The rule relative to qualified privilege is always subject to the limitation, as stated, that in connection with such activities the parties must act without malice. Coogler v. Rhodes, 38 Fla. 240, 21 So. 109; Leonard v. Wilson, 150 Fla. 503, 8 So. 2d 12. When a matter which otherwise would be a qualifiedly privileged communication is published falsely, fraudulently and with express malice and intent to injure the persons against whom it is directed, the communication loses its qualifiedly privileged character and the parties lay themselves liable to a suit for damages in an action of libel or slander. However, the malice which vitiates a qualified privilege must be actual and not merely inferred from falsity, etc. See Coogler v. Rhodes, supra; State ex rel. Arnold v. Chase, 94 Fla. 1071, 114 So. 856; McClellan v. L'Engle, 74 Fla. 581, 77 So. 270; Stewart v. Codrington, 55 Fla. 327, 45 So. 809; Myers v. Hodges, 53 Fla. 197, 44 So. 357; Epperson v. Myers, Fla., 58 So. 2d 150.
The letter of expulsion dated April 21, 1952, and quoted by appellant in his bill, is the only written matter of an allegedly defamatory character set forth in the complaint. The legality of this act of expulsion was not attacked prior to the bringing of this suit, and cannot be questioned in a proceeding of this nature. See Partin v. Tucker, 126 Fla. 817, 172 So. 89; Epperson v. Myers, Fla., 58 So. 2d 150. Since the letter of April 21 contains nothing more than an announcement of expulsion from membership and restriction from the premises of the organization in question, it cannot under the circumstances be considered libelous in nature. By this particular action appellees were simply "making publication of disciplinary action taken." Insofar as the complaint purports to state a cause of action in libel it is, therefore, insufficient.
As appears from the other allegations of the complaint, however, the defendants at various times falsely stated, orally, that the plaintiff was not a Jew; that he was a disgrace to a Jewish organization; that his conduct was scandalous; that he was guilty of evil conduct, and that he was a man of low moral character. While it is true that these statements were apparently made at a meeting of the religious group involved, and hence may have enjoyed a measure of qualified privilege, the allegations of the complaint are further that after the meeting adjourned, one of the defendants, at the direction of the others, stated to the members of the press, for publication purposes, "the accusations against the plaintiff were so bad they could not be repeated"; while still another defendant made the public statement, "He is a bad actor * * * no respectable person will have anything to do with him * * * somebody told me he had to leave Chicago."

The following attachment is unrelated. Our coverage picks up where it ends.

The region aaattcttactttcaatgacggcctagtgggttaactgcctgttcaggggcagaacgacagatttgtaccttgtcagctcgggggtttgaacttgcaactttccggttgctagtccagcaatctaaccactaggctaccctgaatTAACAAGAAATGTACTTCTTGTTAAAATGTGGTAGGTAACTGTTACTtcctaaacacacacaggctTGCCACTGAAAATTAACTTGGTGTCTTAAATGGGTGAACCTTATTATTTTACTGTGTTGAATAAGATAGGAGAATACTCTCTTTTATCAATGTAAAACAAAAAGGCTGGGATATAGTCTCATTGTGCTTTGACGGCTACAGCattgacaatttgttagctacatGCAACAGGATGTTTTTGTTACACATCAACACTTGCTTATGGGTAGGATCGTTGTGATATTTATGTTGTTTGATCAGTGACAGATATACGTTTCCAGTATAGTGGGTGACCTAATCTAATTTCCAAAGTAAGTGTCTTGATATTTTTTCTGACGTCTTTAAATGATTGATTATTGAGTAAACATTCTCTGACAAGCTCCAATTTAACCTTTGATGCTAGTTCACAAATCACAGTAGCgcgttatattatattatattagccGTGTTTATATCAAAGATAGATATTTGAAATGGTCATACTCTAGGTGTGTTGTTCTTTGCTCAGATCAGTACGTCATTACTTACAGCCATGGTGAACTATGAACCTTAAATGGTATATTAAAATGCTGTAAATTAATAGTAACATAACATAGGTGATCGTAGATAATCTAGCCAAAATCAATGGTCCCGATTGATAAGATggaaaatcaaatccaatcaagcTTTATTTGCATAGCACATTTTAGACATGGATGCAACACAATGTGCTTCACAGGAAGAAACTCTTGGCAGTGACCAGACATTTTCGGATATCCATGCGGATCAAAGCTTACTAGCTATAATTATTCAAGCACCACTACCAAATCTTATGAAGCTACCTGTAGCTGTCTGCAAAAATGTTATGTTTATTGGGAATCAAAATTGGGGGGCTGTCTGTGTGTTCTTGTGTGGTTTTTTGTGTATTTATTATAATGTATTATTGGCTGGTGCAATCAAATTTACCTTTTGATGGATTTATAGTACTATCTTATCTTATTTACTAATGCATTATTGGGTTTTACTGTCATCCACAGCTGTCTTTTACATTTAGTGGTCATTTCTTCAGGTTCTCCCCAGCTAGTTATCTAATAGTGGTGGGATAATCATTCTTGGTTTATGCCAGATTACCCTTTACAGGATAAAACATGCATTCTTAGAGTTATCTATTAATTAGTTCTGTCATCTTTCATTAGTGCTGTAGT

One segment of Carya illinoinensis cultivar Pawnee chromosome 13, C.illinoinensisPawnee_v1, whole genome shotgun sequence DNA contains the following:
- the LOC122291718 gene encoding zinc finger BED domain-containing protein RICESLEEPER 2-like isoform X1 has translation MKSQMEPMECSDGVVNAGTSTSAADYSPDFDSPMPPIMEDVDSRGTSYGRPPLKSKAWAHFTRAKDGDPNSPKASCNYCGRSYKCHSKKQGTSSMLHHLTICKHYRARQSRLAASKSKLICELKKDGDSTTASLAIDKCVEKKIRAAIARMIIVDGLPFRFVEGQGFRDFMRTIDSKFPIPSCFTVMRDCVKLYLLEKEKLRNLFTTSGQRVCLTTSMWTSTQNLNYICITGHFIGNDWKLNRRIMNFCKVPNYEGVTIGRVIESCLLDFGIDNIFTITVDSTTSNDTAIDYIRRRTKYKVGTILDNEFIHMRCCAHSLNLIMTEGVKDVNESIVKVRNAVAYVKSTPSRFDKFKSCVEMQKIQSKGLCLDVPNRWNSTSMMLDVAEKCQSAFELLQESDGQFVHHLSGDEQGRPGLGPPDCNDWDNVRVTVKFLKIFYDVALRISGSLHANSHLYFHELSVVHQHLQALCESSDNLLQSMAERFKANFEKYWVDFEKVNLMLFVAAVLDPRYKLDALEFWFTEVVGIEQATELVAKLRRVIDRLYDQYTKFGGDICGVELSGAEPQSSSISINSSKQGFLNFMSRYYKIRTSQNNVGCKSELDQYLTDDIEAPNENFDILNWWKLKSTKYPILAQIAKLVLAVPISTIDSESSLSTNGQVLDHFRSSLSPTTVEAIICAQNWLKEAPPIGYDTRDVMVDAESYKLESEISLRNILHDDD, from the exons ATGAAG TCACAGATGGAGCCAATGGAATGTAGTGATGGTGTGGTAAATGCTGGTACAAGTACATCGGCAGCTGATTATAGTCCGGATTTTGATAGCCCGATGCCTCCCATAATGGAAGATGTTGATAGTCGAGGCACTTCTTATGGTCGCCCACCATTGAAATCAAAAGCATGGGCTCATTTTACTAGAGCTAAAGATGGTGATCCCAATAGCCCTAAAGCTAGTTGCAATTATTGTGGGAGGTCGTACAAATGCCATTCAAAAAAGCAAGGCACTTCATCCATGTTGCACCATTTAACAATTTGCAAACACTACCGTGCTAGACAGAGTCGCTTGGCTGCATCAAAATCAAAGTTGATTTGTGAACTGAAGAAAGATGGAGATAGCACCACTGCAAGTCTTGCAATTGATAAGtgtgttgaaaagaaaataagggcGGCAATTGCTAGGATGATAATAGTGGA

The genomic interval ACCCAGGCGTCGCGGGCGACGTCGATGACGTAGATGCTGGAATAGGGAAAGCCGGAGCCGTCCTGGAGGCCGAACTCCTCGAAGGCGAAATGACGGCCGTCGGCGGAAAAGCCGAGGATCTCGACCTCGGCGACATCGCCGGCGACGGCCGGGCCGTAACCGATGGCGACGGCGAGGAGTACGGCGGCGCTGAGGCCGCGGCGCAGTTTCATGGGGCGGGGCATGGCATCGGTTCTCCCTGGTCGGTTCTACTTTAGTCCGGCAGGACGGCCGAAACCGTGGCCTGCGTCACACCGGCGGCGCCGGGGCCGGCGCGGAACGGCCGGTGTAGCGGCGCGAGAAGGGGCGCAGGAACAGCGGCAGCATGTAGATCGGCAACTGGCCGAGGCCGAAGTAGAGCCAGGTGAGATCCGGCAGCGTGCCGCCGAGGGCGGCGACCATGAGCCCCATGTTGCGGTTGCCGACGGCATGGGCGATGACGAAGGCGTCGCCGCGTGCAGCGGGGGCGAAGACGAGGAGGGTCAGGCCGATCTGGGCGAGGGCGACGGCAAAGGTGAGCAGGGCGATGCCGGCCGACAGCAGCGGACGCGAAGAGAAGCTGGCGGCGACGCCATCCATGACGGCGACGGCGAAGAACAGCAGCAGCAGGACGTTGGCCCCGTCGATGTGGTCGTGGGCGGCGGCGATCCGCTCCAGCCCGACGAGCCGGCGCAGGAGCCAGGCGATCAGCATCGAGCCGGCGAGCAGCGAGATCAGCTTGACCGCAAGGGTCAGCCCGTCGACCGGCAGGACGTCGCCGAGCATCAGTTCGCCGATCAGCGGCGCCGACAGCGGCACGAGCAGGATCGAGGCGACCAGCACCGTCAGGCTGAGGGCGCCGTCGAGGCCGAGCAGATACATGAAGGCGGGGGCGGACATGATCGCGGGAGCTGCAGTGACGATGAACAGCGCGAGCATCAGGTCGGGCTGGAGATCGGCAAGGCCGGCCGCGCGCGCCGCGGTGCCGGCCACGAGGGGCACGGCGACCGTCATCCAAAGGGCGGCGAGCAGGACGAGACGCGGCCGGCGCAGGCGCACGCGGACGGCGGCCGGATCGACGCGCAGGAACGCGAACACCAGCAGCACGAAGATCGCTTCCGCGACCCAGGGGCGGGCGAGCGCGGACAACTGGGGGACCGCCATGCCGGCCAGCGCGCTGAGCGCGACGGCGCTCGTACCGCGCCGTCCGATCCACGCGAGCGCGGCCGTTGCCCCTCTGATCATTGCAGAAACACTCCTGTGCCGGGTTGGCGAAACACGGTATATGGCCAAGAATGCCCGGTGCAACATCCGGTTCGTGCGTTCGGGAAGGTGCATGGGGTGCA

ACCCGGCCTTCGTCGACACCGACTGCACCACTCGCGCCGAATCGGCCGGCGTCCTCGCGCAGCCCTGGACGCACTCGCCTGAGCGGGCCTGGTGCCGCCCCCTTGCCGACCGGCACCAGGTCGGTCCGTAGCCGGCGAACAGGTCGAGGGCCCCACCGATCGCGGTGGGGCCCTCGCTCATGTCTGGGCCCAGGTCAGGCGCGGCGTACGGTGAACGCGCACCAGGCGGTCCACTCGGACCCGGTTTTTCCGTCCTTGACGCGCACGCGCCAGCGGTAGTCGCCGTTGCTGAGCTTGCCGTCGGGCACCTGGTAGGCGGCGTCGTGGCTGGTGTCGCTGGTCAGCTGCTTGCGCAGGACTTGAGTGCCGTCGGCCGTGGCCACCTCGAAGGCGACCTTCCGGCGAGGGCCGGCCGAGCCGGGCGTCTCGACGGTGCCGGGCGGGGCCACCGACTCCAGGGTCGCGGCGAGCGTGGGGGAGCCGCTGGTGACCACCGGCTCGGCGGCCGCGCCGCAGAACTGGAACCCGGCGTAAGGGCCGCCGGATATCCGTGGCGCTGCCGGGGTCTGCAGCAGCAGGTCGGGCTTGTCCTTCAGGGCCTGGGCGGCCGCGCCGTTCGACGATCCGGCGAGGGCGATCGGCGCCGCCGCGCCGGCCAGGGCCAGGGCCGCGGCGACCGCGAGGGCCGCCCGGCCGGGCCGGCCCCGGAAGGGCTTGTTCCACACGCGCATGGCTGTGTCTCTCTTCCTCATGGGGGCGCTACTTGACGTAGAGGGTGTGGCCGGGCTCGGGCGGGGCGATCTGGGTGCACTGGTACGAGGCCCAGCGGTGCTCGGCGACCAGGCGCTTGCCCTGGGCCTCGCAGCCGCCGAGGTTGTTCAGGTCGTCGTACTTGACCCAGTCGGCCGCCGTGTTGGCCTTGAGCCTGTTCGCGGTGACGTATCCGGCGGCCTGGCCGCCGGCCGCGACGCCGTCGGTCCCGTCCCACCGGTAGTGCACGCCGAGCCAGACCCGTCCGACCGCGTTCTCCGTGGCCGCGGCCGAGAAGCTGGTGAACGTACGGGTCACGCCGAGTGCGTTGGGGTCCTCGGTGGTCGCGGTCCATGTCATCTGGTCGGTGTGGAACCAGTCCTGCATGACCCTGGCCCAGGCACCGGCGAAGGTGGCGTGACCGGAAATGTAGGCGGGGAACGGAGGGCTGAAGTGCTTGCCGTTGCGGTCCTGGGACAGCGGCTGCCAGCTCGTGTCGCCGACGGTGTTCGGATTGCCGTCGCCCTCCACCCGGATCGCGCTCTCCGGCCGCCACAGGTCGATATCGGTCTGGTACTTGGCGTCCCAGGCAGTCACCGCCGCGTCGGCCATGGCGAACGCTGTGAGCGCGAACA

It was first contended by appellant that these statements constituted defamation or slander per se, and that his original bill was sufficient to state a cause of action without allegation of special damages. A distinction has been made between libel and slander in that regard. Only certain well-defined classes of imputation as to crime, disease, particular unfitness for office, etc., or unchastity, have been deemed slanderous per se, and in other instances of slander per quod special damages must *245 be set forth. See Newell on Slander and Libel, 4th ed., Sec. 4; Pollard v. Lyon, 91 U.S. 225, 23 L. Ed. 308. Compare Montgomery v. Knox, 23 Fla. 595, 3 So. 211. We do not think it has been made to appear by appellant that the imputations against him naturally or necessarily related to any of the matters specified, and the court below, therefore, quite properly required the amendment of the bill to allege special damages.
In determining the basic question of whether certain language is defamatory, so as to give rise to an action for slander, the words used "are not to be construed or taken in their mildest or most grievous sense, but in that sense in which they may be understood and in which they appear to have been used and according to the ideas which they were adopted to convey to those who hear them or to whom they are addressed." Budd v. J.Y. Gooch Co., 157 Fla. 716, 27 So. 2d 72, 74. The publication made should be construed as the common mind would understand it. Cooper v. Miami Herald Pub. Co., 159 Fla. 296, 31 So. 2d 382; Richard v. Gray, Fla., 62 So. 2d 597; Sharp v. Bussey, 137 Fla. 96, 187 So. 779, 121 A.L.R. 1148.
Viewed in this light, it appears to us that, if proven, the statements allegedly made by the defendants, when considered with the charge that they were false and were fraudulently and maliciously made to defame, degrade and injure the plaintiff, and thereby injure him in his reputation and goods, were of such a character and made under such circumstances as to remove the cloak of privilege and require of the defendants that they answer. Compare Call v. Larabee, 60 Iowa 212, 14 N.W. 237.
The judgment appealed from should be reversed so far as it pertains to count six of the amended declaration, otherwise affirmed.
It is so ordered.
ROBERTS, C.J., and TERRELL and MATHEWS, JJ., concur.